However, after a rough start to life at the Stade Veledrome, El Loco has righted the ship and currently has the French giants sitting fourth in the table after two straight wins. So odds are, they’ll tolerate his little outburst… for now.

WSOTP pod: season 2 episode 4

WSOTP Podcast - Season 2 Episode 4As we ease into the most needless international break of all time — seriously, we’re just three weeks into the European season and a month and a half out from the World Cup — there’s still a mountain of news to talk about from the world of football. And on Episode 4 of this season’s podcast, the guys try to scale it. You’ll find D.J. and Jeremy providing the normal rundown on all the weekend’s EPL action, take a gander at the trashfire that is Toronto FC, and preview the US men’s friendly against the Czech Republic. And they would be remiss to not talk about the closing of the Transfer Window. As such, the guys will assess the major movements around Europe and the Premier League, picking the winners and losers of this latest “silly season”. We’ll also have our weekly Winners and Wankers to pick too.

So grab your favorite headphones and dial yourself in for the latest edition of the Wrong Side of the Pond Podcast.

 

Subscribe to the WSOTP Podcast on iTunes or Stitcher, or search for “Wrong Side of the Pond” in your favorite podcasting app to listen to us on your mobile device!

pic of the week 8/25-9/1

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Alan Irwin Dildo on Transfer Deadline Day

In the long run, despite a record $1.3 billion spent by English Premier League sides during the summer window, yesterday’s Transfer Deadline Day will ultimately be remembered for the almost incomprehensible amount of loan deals hammered out in the dying hours. But even if most moves were loans, we were still treated to the normal imagery of players holding up their new sides’ and grinning for the cameras for so long that their cheeks begin to ache. Too, we got to once again see Harry Redknapp delivering parking lot interviews and dropping quality soundbites. But the most saturated image we were inundated with on Deadline Day — as it has been every year since Sky Sports started ramming it down our throats — is of the grizzled remote reporter standing outside the training ground giving us the minute-by-minute updates on the happenings at clubs around the league.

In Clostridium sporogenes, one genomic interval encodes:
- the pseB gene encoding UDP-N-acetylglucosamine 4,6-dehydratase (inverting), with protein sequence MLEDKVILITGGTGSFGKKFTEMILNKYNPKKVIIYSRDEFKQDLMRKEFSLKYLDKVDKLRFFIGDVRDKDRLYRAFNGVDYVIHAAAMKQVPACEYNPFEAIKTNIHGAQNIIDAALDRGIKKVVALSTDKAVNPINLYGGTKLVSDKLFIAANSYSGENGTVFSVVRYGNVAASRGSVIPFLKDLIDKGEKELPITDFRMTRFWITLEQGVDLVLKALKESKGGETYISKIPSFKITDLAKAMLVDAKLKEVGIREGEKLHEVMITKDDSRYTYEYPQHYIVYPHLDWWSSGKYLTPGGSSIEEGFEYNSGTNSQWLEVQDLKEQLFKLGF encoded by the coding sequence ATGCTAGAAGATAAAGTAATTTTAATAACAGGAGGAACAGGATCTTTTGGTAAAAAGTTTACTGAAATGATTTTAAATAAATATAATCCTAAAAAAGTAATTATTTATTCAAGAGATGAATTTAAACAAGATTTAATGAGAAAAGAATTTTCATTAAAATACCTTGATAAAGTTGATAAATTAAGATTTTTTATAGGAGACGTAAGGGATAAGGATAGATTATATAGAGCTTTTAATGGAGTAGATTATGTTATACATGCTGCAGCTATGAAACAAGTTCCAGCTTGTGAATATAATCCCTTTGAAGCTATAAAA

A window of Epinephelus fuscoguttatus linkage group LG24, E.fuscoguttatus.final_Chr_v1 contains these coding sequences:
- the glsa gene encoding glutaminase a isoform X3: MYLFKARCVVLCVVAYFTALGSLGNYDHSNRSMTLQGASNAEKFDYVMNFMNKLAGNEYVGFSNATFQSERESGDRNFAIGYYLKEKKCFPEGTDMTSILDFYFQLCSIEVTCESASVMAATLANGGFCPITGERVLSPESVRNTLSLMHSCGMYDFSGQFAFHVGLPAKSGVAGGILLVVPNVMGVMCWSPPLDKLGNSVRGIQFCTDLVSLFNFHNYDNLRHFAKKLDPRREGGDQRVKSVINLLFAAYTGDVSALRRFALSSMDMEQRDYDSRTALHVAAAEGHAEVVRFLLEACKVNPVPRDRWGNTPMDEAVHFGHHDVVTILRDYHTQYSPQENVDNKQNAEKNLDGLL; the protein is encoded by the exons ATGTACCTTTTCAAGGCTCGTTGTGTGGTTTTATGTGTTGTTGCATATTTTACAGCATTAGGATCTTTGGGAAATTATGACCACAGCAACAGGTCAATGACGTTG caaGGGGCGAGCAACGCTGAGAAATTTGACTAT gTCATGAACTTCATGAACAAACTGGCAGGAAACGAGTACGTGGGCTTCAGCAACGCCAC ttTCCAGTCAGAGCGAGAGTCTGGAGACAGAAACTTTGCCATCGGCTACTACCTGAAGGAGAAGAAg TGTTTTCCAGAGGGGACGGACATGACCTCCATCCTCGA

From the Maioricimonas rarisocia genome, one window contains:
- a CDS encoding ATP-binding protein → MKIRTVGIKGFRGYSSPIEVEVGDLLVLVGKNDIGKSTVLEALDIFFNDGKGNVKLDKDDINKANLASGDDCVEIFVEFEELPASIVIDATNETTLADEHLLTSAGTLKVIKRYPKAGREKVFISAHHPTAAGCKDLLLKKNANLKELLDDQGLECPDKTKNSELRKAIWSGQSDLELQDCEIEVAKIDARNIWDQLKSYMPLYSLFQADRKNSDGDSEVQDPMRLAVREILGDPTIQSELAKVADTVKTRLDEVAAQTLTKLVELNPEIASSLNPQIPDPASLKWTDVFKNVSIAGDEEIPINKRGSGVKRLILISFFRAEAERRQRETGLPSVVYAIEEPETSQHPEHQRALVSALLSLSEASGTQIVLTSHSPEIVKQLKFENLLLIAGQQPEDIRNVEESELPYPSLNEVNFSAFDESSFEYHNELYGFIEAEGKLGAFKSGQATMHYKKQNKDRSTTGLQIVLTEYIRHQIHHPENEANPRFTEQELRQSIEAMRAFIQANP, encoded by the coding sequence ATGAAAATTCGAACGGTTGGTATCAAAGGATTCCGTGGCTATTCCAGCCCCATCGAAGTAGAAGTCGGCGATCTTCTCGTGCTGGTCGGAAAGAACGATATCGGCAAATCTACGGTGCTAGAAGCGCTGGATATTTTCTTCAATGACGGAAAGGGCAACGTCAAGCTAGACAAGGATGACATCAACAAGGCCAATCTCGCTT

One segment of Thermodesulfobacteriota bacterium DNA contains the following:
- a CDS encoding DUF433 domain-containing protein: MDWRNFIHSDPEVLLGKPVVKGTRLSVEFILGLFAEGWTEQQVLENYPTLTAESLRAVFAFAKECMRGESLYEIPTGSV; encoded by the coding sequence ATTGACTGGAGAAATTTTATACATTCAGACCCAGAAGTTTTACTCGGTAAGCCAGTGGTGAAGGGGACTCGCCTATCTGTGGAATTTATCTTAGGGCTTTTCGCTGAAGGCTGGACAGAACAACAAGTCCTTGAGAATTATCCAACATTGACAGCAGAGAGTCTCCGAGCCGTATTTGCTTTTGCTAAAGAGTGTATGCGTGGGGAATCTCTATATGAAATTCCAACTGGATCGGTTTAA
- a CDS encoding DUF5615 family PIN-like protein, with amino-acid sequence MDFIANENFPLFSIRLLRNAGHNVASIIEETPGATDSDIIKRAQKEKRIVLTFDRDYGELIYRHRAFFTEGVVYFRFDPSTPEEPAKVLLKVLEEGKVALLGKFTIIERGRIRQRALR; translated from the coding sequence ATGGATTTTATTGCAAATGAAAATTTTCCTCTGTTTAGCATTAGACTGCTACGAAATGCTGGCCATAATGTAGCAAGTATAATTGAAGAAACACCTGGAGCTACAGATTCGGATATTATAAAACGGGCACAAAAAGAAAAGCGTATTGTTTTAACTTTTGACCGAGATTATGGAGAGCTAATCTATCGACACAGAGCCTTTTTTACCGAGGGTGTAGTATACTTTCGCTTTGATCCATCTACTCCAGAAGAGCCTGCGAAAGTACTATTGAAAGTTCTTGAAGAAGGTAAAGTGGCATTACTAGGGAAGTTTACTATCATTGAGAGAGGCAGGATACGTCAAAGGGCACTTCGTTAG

This season, however, the fans added a little bit more spice to the action. For reasons unknown, the spice added by the fans appeared to be sex toy themed. And in the image above, we see Sky’s Alan Irwin — reporting on Tom Cleverley’s on-again-off-again loan move to Aston Villa — getting a purple “Deadline Day Dildo” in the ear. We’ve got video of it too, just in case you want to take it all in. Elsewhere, a sex doll was tossed at another reporter.

Why sex toys? Who knows. But I laughed on both occasions. Here’s just hoping that supporters continue to up the ante in this January’s window. If they’re in need of ideas in the same genre, perhaps they could hire Wayne Rooney’s famous lady of the night to blow kisses at the camera the entire time.

ten words or less #95

New Tottenham signing Federico Fazio

The much loved — and maligned — summer transfer window will be slamming shut over the weekend, which means we’ll see a bevy of rumors either materialize into reality or fail to come to fruition. And for that reason, supporters around the globe will either be praising the arrivals of new saviors or end up cursing the chairmen for their supposedly penny-pinching ways. Rule number one over the next few days: don’t believe everything you read. Or at bare minimum, be sure to take them with a sizable grain of salt.

So with all of the stress that’s sure to come to pass over the next few days, I’m going to do my best to avoid transfer stories in this latest links round up. Keen observers will notice I did slip one in there, though we can blame its presence on me opting to take a dig at my favorite club’s rival supporters.